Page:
Tag Archives: liability for using firearm in self defense

What Concealed Weapons And Firearms Courses Are Wrong About

I received concealed weapons permit training and firearms training in a couple of different states, with several different certified shooting instructors. In most states, in order to have legal justification to draw your firearm and use deadly force, you must believe that you are in imminent danger of great bodily injury or death. That is one of the simplest ways to phrase it.

In reality, if you were to shoot someone with your firearm because YOU believed that you were in imminent danger of great bodily injury or death, when the Police arrive, THE POLICE are going to decide if THEY believe that you were in imminent danger of great bodily injury or death. And, the Police are probably not going to agree with you.

The Police who arrive at the scene of the shooting to investigate, they are going to ask you why did you shoot this person. What made you believe that this person was attacking you? What did this person say to you? Did this person have a weapon? Did you see a knife or a gun? Did this person hit you or grab hold of you?

The Police may ask you, why didn’t you try to leave? Why didn’t you walk away? Why didn’t you run away. Why didn’t you push this person away?

I will give a simple scenario. Suppose that you are the owner of a jewelry store, a small retail shop. Your business is locked in the morning, with a “Closed” sign in the window, and the lights are all off. You arrive at the front door at 7:00 a.m. to unlock your business. You unlock the front door and step inside, someone who you do not know and did not see out on the sidewalk, runs from a concealed location and jumps in the front door before you can close it. This person grabs the front door and locks it. Only five feet separate you from this person.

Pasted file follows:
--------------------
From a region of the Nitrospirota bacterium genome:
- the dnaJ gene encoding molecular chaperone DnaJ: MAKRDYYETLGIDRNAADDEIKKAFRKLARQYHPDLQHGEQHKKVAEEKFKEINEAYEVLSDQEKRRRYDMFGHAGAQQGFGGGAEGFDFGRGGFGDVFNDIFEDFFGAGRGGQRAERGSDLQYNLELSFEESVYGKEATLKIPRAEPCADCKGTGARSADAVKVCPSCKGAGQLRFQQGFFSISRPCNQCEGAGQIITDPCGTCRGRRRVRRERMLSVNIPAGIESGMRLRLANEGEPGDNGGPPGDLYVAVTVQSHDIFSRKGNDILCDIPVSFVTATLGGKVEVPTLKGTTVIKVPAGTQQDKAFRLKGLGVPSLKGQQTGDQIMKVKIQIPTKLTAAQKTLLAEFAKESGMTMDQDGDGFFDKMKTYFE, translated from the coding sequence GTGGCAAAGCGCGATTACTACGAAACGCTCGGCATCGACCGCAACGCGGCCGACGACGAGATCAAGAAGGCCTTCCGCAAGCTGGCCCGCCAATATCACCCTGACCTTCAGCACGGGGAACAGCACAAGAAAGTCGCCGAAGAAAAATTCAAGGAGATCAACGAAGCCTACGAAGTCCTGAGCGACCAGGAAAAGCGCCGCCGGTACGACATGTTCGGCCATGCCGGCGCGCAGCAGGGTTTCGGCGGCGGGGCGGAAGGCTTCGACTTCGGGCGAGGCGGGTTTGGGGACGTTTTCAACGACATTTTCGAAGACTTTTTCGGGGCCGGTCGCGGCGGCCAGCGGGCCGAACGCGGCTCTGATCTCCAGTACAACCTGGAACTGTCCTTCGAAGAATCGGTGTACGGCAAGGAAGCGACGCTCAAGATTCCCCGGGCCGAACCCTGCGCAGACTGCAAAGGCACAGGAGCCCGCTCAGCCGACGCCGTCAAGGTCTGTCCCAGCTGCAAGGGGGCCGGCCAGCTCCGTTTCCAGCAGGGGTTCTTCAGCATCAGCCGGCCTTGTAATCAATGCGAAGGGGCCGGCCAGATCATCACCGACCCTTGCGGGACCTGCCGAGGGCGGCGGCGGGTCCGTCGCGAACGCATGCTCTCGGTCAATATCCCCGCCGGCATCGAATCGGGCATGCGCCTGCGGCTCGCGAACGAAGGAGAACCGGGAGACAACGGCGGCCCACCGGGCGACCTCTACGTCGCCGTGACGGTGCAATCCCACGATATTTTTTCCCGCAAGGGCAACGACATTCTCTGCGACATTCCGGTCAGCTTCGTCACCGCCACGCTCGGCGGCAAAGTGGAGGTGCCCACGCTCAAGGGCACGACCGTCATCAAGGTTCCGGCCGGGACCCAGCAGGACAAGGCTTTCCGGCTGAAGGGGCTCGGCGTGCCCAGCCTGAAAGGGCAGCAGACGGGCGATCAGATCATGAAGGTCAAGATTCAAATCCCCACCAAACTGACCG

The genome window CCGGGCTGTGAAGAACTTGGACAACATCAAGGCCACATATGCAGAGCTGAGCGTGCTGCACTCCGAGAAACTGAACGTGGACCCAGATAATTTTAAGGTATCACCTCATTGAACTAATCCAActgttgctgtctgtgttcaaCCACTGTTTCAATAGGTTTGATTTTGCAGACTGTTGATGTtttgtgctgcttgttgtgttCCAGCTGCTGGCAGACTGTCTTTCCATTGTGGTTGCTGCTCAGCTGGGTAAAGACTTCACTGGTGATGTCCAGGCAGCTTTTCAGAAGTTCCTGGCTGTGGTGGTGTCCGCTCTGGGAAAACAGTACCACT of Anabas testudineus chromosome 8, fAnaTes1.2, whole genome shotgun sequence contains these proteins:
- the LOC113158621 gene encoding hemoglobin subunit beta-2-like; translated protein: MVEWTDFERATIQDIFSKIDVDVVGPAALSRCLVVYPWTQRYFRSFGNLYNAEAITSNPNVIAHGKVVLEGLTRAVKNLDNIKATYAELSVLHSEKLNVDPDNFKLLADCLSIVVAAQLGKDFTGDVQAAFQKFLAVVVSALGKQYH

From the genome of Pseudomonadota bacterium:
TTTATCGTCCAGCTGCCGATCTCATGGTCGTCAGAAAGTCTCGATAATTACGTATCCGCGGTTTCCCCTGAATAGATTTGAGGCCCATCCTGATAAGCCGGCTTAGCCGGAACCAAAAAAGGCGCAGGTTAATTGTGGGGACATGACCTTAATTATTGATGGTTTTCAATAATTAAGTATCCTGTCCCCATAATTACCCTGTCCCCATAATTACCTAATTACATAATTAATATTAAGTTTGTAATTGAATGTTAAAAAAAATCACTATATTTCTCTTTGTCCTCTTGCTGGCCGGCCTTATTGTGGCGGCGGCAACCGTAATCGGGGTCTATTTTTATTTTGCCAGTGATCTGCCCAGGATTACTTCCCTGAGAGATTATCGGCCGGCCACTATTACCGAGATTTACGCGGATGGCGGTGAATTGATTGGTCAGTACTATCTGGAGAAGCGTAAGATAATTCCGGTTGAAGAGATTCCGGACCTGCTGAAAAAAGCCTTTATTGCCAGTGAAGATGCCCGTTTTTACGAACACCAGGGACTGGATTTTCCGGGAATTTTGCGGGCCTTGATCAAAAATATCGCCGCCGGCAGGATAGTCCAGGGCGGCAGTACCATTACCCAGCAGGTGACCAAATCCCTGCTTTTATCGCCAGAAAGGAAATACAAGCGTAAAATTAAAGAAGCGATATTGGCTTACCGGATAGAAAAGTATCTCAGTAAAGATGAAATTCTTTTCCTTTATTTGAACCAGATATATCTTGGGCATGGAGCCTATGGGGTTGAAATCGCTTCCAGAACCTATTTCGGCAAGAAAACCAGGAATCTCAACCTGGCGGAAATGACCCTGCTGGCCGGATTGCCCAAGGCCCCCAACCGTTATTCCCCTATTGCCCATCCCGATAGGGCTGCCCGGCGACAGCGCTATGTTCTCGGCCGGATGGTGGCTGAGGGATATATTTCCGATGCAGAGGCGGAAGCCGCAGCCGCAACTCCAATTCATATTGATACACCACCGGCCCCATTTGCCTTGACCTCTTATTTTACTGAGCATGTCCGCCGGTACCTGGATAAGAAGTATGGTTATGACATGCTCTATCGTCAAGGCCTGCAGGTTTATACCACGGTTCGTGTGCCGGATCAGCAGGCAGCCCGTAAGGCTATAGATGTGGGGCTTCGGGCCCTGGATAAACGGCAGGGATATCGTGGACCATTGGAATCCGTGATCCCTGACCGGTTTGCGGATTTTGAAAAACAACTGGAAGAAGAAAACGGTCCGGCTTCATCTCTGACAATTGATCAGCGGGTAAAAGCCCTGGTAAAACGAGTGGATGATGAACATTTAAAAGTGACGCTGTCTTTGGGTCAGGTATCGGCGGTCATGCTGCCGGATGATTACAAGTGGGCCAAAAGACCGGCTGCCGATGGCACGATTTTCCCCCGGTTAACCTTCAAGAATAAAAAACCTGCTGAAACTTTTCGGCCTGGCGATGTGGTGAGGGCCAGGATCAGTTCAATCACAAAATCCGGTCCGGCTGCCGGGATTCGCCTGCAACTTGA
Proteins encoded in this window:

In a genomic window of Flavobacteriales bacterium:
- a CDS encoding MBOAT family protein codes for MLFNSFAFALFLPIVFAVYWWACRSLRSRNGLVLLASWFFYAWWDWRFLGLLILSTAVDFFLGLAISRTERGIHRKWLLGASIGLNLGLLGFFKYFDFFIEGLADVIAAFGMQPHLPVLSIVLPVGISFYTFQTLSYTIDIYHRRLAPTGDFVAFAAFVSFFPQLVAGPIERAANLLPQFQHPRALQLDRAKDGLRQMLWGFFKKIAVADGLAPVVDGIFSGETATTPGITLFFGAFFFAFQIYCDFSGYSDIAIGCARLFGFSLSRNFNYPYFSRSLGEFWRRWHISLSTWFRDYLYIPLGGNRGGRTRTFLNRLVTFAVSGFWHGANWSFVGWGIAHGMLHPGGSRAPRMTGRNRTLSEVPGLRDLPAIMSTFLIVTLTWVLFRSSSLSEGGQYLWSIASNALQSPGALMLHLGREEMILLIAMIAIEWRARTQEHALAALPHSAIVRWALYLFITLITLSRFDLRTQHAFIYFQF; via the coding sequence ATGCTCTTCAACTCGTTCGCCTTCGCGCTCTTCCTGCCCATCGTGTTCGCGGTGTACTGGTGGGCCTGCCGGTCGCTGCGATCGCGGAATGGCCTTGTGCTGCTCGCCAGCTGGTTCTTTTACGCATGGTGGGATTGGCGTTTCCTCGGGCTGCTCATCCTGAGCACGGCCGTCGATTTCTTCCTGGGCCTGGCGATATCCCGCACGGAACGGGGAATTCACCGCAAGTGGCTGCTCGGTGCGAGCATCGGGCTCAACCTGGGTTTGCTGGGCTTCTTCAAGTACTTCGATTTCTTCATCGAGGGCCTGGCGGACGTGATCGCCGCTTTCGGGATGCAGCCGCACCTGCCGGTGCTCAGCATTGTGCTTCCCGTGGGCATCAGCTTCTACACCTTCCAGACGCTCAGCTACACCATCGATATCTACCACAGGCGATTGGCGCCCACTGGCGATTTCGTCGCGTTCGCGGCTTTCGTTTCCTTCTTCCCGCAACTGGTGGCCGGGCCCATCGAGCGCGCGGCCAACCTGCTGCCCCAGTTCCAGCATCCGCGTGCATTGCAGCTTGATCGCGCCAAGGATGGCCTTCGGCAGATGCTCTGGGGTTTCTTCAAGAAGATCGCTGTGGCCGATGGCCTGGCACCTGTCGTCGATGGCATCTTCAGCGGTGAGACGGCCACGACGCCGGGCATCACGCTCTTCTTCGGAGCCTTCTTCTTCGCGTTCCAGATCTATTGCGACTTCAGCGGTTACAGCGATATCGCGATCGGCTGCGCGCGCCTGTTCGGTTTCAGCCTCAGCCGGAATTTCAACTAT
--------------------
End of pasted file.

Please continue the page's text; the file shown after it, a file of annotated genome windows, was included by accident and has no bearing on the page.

If it was me who owned and operated this jewelry store, being 52 years old, sometimes not in very good health, and this person ran from a hiding spot and jumped inside behind me before I could shut the door, then grabbed the door and locked it, I would probably shoot them. What would you do?

The reason why I would shoot them, is because it looks to me like this person is going to rob me, and I don’t know if they have a knife or gun and if they are going to kill me. I also have no idea if I could prevail against them in hand-to-hand fighting. Since this person is only five feet away, I figure I have only one chance to save myself, and I must shoot now without hesitating.

Concealed weapons permit instructors advise their students to telephone the Police and say, “I would like to report an attempted robbery, the robber has been shot, I am the business owner.” This way, you are conveying on the audio recorded 911 call that you shot who you believed to be a robber, and you are notifying the Police that the person standing at this location holding a firearm is the store owner, not the suspected robber.

When the Police arrive, you are supposed to say something like, “I was unlocking my store, when I entered my business and tried to lock the door behind me, this person ran from a hiding spot, pushed his way in, locked the door, and came at me. I was in fear for my life and I shot him. I don’t want to answer any more questions until I have spoken to an attorney and have an attorney present.”